What is dental pulp?
To understand root canal treatment, it helps to know first something about the anatomy of the tooth. Inside the tooth, under the white enamel and a hard layer called the dentin, is a soft tissue called the pulp. The pulp contains blood vessels, nerves and connective tissue and creates the surrounding hard tissues of the tooth during development.
The pulp extends from the crown of the tooth to the tip of the roots where it connects to the tissues surrounding the root. The pulp is important during a tooth’s growth and d
evelopment. However, once a tooth is fully mature it can survive without the pulp, because the tooth continues to be nourished by the tissues surrounding it.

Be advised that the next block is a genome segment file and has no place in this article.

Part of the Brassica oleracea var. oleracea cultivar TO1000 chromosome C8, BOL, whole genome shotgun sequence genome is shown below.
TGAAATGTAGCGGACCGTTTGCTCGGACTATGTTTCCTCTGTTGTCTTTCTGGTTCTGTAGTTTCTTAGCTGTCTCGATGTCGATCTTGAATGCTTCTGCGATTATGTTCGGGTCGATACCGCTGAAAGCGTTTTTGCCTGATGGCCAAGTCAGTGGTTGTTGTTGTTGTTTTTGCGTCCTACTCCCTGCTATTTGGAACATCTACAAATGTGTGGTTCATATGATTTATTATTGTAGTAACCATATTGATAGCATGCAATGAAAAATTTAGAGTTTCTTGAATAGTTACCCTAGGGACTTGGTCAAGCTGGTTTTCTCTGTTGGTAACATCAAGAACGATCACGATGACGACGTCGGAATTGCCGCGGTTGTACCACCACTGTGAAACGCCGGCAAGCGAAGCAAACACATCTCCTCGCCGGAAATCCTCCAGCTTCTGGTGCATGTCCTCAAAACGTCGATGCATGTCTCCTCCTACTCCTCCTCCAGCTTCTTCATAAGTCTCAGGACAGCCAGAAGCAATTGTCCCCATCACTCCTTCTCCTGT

Functions of Tooth Pulp
Dental pulp has important functions to teeth health
The pulp has several important functions. Although the primary function of tooth pulp is the formation of dentin, it has several other functions as well.
Functions of tooth pulp include:
- Sensory Function – Pain from trauma to the dentin and/or pulp, differences in temperature, and pressure are caused by stimulation of the pulp.
- Formation of Dentin – The pulp is responsible for the formation of dentin In response to trauma, the pulp forms secondary dentin, also known as reparative dentin
- Nourishment – The pulp contains blood vessels that help to prevent the tooth from becoming brittle by keeping it moisturized and nourished.